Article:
Wednesday, February 27, 2013

Return to democracy in Seychelles

Seychelles, an island nation in Africa, was formerly a colony of France and then the United Kingdom. It achieved independence and commonwealth status from the UK in 1976. But since then, the politics of this nation have not remained consistent.

In 1964, two parties formed in Seychelles. One, referred to as the Seychelles People's United Party (SPUP), was led by France-Albert René and advocated socialism and independence from the UK. The other, the Seychelles Democratic Party (SDP), was led by James Mancham and wanted closer integration with the UK. When elections were held in 1966, the SDP won.

In 1970, a constitution was drafted, and in following elections such as in 1974, the two parties competed. Negotiations with the UK at this time led to Seychelles becoming an independent republic of the Commonwealth of Nations. Mancham became the first President in 1976 with René as his Prime Minister.

Mancham's rule did not last long. While he was overseas on June 5, 1977, a coup led to Mancham's deposition and René's new rule as President. René and his socialist party transformed Seychelles' democracy into a one-party state, and the SPUP evolved into the Seychelles People's Progressive Front (SPPF).

Many attempts to end SPPF rule followed the 16 years during which Seychelles was a one-party state. One failed coup by Mike Hoare (claimed by some as an attempt to re-install the pro-American Mancham), an army mutiny stopped after only two days, and the arresting for treason of Conrad Greslé, a local democracy advocate who planned to overthrow the Seychelles government with foreign mercenaries.

Ultimately in 1991, after the Soviet Union's dissolution (one of many communist countries to collapse/change regime), René allowed the creation of new parties in the return to a multi-party system. James Mancham returned from exile and resurged his party, and in the elections in 1993, the SPPF, SDP, and six other political parties faced off.

President René won the 1993 election, as well as the 1998 election. Mancham switched to the centrist liberal Seychelles National Party (SNP) and was the SPFF's strongest competitor. However, the SNP lost the 2002 election to the SPFF with 42% of the vote. And in 2004, René turned presidency to his former vice president James Michel. Michel also won the 2006 election again the SNP's leader, Wavel Ramkalawan, with 53.5% of the vote.

Sources: Seychelles Travel, African History.about, Info Please, Wikipedia

Monday, February 25, 2013

India in the Commonwealth of Nations

Map of the Commonwealth of nations. Based on I...
Map of the Commonwealth of nations. Based on Image:BlankMap-World6, compact.svg with information from List of members of the Commonwealth of Nations and colour scheme from Image:Commonwealth of Nations.png. Commonwealth of Nations members Suspended Commonwealth of Nations members (Fiji) Former Commonwealth of Nations members (Ireland and Zimbabwe) British Overseas Territories and Crown Dependencies (Photo credit: Wikipedia)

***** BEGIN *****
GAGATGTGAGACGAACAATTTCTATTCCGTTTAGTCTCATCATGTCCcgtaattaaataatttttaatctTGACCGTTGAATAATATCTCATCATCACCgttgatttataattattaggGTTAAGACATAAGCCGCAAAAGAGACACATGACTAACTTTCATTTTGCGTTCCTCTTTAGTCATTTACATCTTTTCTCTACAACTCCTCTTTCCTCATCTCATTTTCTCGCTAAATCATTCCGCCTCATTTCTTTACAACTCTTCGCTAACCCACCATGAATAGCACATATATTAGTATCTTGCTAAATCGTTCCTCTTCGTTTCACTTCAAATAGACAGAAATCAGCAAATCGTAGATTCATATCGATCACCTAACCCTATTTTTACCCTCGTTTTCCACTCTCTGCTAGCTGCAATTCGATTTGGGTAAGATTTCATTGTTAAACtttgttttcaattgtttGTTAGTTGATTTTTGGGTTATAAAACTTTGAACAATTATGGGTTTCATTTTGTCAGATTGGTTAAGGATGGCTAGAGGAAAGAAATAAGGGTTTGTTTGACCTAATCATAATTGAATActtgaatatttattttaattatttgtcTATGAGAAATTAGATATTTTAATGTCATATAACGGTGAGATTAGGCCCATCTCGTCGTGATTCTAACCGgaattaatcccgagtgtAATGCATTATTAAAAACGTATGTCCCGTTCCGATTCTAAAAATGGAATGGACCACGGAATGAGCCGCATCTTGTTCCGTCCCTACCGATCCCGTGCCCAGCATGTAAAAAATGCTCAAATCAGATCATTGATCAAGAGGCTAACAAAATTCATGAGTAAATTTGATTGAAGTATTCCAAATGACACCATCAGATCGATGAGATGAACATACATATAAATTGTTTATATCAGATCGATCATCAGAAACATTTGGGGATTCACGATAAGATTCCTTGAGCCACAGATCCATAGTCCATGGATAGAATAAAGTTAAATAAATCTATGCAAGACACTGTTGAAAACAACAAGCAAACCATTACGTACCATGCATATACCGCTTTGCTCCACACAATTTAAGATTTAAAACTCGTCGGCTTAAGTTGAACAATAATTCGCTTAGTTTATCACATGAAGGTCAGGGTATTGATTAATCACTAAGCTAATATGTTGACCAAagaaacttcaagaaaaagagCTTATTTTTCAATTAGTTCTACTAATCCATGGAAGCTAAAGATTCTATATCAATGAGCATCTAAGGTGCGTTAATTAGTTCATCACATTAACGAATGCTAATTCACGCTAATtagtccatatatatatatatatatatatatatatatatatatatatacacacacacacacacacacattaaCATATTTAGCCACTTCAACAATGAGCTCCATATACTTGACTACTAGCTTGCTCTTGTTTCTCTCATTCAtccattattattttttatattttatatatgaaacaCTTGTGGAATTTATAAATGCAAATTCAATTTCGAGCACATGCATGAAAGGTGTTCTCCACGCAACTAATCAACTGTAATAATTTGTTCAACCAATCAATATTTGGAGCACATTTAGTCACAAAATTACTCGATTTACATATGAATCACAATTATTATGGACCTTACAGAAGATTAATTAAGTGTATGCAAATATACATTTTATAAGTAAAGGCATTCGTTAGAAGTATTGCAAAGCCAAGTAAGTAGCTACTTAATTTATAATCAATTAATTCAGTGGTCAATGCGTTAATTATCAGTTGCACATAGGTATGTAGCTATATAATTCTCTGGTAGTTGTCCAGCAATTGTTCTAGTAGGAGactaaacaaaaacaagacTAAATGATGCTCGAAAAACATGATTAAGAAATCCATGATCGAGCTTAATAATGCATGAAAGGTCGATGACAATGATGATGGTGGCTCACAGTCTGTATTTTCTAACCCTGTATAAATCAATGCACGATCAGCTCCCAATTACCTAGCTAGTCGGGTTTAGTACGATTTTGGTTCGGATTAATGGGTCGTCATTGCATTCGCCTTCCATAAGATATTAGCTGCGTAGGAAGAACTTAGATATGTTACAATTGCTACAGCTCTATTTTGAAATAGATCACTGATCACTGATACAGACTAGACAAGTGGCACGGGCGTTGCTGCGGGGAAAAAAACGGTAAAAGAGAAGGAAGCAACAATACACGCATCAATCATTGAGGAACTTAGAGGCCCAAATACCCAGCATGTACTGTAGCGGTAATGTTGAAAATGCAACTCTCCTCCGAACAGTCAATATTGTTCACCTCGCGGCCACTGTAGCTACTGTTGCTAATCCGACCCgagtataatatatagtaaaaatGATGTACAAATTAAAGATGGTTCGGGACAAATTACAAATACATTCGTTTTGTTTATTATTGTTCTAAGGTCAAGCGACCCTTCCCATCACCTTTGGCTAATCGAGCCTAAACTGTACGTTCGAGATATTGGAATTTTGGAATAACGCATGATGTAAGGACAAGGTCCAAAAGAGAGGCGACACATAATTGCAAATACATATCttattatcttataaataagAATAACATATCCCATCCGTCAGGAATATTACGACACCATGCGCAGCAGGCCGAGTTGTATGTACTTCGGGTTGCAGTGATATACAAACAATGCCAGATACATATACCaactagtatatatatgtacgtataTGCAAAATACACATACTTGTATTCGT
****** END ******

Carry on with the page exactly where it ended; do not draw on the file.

Perhaps you've heard of the Commonwealth of Nations, an association of 54 independent member states, most of which were formerly British colonies. Today, each member state is technically led by Queen Elizabeth II of the United Kingdom, though in practice the states are fully independent. Some of the better-known members of this Commonwealth include Canada, Australia, and India. Our focus is the latter.
How did India join this Commonwealth? The British ruled India from 1858 to 1947. However, repression by the British government and a strong sense of nationalism led many to non-violent protest for self rule. One prominent figure amongst non-violent protestors is Mahatma Gandhi. In 1942, the British government attempted to offer India independence in exchange for its support in World War II, but notable figures like British prime minister Winston Churchill opposed this move, and therefore negotiations fell through. Following in July 1942, the Indian Congress called for the complete withdrawal of the British from India, referred to as "Quit India." Such Congress leaders were arrested, and violent protests formed sporadically around the Indian subcontinent.

Finally, at the end of World War II with the new British Labour Party now leading the United Kingdom, India was granted independence in 1947. Following the war, the UK faced an economic burden and was unable to uphold its overseas empire. But brewing tensions amongst the Hindus and Muslims of the subcontinent also led to a partition at this time into two independent nations of India (the 'Hindu' half) and Pakistan (the 'Muslim' half). This formation of an independent Indian republic brings India to where it is today.

Now as a part of the Commonwealth of Nations, India participates in many of its member events. India was in fourteen of the previous eighteen Commonwealth Games (a sports competition/celebration amongst member states) and even hosted the 2010 games in New Delhi. Though only nominally ruled by the United Kingdom today, India still enjoys a friendly relationship with the UK and other memberships under the Commonwealth.